Python tips and tricks

Posted by Michał ‘mina86’ Nazarewicz on 1st of September 2016

Python! My old nemesis, we meet again. Actually, we meet all the time, but despite that there are always things which I cannot quite remember how to do and need to look them up. To help with the searching, here there are collected in one post:

Converting a date into a timestamp

Neither nor datetime.datetime has a method turning it into a timestamps, i.e. seconds since UNIX epoch. Programmers might be tempted to use strftime('%s') or time.mktime but that may result in a disaster:

>>> import datetime, time
>>> now, ts = datetime.datetime.utcnow(), time.time()
>>> ts - int(now.strftime('%s'))
>>> ts - time.mktime(now.timetuple())

In both cases, expected value is around zero (since it measures time between utcnow and time calls) but in practice it is close to the value of local timezone offset (UTC+2 in the example). Both methods take local timezone into account which is why the offset is added.

As Olive Teepee pointed out, Python 3.3 addresses this with a datetime.timestamp method but if one is stuck with older releases the proper, alas somewhat more convoluted, solution is to use calendar.timegm:

import calendar, datetime, time
now, ts = datetime.datetime.utcnow(), time.time()
print ts - calendar.timegm(now.timetuple())  # prints: 0.308976888657

Re-rising Python exception preserving back-trace

import sys

exc_info = []

def fail(): assert False

def run():
    try: fail()
    except: exc_info[:] = sys.exc_info()

def throw(): raise exc_info[0], exc_info[1], exc_info[2]

def call_throw(): throw()

if not run(): call_throw()

When throw rises the exception again, back-trace will contain all frames that led up to having the exception caught in run:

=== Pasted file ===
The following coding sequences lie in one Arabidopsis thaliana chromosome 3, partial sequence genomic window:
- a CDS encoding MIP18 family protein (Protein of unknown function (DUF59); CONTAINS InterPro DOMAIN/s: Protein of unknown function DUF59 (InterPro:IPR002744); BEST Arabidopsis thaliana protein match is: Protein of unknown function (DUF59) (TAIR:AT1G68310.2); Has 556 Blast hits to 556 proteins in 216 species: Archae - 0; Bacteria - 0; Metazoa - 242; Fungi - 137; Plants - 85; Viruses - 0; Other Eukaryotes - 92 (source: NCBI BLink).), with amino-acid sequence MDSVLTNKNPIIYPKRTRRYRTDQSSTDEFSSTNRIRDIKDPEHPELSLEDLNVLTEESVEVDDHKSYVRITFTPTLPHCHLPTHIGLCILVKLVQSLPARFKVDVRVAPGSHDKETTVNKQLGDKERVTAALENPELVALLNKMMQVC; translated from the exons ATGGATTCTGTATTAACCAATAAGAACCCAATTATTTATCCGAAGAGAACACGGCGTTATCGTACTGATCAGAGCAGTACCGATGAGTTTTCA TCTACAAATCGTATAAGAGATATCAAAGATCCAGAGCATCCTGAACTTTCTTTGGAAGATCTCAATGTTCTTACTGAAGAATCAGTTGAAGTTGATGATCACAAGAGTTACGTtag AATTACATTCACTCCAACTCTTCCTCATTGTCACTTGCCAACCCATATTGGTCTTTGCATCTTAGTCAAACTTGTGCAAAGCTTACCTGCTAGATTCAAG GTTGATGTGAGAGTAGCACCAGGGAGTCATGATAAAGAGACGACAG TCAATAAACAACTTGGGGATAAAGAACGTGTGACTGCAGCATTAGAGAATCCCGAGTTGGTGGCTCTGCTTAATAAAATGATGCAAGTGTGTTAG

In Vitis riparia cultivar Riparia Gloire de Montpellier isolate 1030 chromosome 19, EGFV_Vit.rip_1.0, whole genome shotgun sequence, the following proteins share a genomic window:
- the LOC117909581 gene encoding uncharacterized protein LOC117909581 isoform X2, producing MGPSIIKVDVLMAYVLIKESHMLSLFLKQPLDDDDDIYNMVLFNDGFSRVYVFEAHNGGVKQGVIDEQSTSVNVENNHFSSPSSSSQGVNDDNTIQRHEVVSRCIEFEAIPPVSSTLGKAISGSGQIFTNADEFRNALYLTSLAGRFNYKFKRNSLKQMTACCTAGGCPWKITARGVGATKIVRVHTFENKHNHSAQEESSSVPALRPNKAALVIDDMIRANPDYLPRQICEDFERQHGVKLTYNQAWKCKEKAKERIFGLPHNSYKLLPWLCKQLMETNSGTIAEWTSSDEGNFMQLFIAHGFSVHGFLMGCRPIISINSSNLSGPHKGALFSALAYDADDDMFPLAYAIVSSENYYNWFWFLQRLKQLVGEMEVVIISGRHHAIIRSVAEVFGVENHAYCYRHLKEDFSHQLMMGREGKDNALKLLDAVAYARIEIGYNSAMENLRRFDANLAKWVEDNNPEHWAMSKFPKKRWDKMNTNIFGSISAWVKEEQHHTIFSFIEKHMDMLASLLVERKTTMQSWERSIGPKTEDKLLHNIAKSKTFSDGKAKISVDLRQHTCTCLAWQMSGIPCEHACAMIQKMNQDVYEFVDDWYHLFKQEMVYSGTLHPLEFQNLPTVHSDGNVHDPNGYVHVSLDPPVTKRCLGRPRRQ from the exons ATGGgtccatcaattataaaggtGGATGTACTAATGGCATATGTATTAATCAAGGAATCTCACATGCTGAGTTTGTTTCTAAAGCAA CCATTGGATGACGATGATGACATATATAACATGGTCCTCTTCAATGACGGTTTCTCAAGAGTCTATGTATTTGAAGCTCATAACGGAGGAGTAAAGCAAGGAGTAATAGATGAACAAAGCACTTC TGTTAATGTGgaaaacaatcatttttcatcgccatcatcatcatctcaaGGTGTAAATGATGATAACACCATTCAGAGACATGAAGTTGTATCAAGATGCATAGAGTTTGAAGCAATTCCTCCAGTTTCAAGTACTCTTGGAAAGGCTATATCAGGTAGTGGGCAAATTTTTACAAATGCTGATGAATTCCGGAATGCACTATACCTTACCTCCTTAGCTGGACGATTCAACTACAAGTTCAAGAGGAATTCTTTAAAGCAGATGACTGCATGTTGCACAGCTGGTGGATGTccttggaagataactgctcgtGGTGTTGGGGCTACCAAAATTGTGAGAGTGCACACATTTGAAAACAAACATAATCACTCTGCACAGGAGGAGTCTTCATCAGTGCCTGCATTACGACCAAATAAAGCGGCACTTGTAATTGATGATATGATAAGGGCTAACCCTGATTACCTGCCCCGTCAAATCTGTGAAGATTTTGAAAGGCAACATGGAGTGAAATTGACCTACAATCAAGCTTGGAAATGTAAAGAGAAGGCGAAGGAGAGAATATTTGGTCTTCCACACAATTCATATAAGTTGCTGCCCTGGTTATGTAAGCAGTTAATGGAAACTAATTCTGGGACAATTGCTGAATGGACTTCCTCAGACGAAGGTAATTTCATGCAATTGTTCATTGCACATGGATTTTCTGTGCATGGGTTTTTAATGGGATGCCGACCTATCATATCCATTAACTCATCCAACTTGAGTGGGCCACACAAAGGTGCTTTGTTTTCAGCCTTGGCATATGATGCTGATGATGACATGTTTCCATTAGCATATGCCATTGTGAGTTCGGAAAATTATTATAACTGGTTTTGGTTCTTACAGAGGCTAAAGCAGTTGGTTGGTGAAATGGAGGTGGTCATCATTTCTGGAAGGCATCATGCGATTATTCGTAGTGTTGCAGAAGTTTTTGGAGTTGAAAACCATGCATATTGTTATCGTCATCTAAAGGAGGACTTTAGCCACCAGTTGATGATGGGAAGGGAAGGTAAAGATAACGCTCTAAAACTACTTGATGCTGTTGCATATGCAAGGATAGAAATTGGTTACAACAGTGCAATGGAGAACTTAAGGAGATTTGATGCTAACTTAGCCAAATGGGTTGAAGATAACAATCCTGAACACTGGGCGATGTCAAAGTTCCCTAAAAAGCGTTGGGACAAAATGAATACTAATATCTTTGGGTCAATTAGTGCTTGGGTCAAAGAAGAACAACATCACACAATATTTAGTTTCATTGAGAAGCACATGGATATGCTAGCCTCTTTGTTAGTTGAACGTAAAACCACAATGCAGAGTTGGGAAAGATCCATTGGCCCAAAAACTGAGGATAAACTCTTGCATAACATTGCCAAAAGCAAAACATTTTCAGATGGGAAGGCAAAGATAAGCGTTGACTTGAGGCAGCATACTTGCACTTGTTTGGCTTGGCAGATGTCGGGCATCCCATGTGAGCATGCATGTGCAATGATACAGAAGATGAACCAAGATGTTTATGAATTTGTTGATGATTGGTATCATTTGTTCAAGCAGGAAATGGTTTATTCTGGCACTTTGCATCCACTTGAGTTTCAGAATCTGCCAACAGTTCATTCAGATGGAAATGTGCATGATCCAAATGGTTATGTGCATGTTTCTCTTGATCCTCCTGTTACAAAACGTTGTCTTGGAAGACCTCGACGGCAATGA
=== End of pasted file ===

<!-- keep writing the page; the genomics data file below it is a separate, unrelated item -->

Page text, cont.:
$ python
Traceback (most recent call last):
  File "", line 15, in 
    if not run(): call_throw()
  File "", line 13, in call_throw
    def call_throw(): throw()
  File "", line 8, in run
    try: fail()
  File "", line 5, in fail
    def fail(): assert False

This is a bit like bare rise in except clause but performing the re-rising at arbitrary later time.

Flattening a list in Python

To turn a list of lists (or in more generic terms, an iterable of iterables) into a single iterable use one of:

def flatten(sequences):
    return itertools.chain.from_iterable(sequences)

def flatten(sequences):
    return (x for lst in sequences for x in lst)

(If you’re confused about nested comprehension don’t feel bad — it’s syntax is broken. The thing to remember is that you write a normal nested for-if-for-if-… sequence but then put the final statement at the beginning of the line instead of at the end).

If all elements are known to be lists or tuples, using sum may be considered easier:

def flatten(lists):
    return sum(lists, [])

def flatten(tuples):
    return sum(tuples, ())